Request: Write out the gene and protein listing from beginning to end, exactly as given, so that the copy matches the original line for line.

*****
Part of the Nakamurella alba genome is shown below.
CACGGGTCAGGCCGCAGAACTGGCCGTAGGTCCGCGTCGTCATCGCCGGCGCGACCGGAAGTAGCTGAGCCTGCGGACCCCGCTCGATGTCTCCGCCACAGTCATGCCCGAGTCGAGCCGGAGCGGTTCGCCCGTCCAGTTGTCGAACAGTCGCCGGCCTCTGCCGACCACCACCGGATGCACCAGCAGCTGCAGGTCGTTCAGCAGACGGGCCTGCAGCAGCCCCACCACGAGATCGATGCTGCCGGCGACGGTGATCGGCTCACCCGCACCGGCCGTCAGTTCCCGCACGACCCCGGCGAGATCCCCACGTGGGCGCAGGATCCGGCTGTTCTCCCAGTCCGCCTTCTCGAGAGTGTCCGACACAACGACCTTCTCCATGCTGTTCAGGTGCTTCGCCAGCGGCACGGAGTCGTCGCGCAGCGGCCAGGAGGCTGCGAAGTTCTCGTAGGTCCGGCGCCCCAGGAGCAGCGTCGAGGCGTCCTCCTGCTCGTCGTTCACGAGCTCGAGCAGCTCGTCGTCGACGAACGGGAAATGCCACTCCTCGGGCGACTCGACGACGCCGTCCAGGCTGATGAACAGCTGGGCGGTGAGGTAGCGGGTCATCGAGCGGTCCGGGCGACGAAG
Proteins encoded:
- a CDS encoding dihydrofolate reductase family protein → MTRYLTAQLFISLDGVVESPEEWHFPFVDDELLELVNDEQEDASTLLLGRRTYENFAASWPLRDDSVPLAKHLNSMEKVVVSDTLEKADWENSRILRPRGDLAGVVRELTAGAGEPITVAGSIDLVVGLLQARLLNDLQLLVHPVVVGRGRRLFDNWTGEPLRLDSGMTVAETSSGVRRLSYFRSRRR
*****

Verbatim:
Part of the Nakamurella alba genome is shown below.
CACGGGTCAGGCCGCAGAACTGGCCGTAGGTCCGCGTCGTCATCGCCGGCGCGACCGGAAGTAGCTGAGCCTGCGGACCCCGCTCGATGTCTCCGCCACAGTCATGCCCGAGTCGAGCCGGAGCGGTTCGCCCGTCCAGTTGTCGAACAGTCGCCGGCCTCTGCCGACCACCACCGGATGCACCAGCAGCTGCAGGTCGTTCAGCAGACGGGCCTGCAGCAGCCCCACCACGAGATCGATGCTGCCGGCGACGGTGATCGGCTCACCCGCACCGGCCGTCAGTTCCCGCACGACCCCGGCGAGATCCCCACGTGGGCGCAGGATCCGGCTGTTCTCCCAGTCCGCCTTCTCGAGAGTGTCCGACACAACGACCTTCTCCATGCTGTTCAGGTGCTTCGCCAGCGGCACGGAGTCGTCGCGCAGCGGCCAGGAGGCTGCGAAGTTCTCGTAGGTCCGGCGCCCCAGGAGCAGCGTCGAGGCGTCCTCCTGCTCGTCGTTCACGAGCTCGAGCAGCTCGTCGTCGACGAACGGGAAATGCCACTCCTCGGGCGACTCGACGACGCCGTCCAGGCTGATGAACAGCTGGGCGGTGAGGTAGCGGGTCATCGAGCGGTCCGGGCGACGAAG
Proteins encoded:
- a CDS encoding dihydrofolate reductase family protein → MTRYLTAQLFISLDGVVESPEEWHFPFVDDELLELVNDEQEDASTLLLGRRTYENFAASWPLRDDSVPLAKHLNSMEKVVVSDTLEKADWENSRILRPRGDLAGVVRELTAGAGEPITVAGSIDLVVGLLQARLLNDLQLLVHPVVVGRGRRLFDNWTGEPLRLDSGMTVAETSSGVRRLSYFRSRRR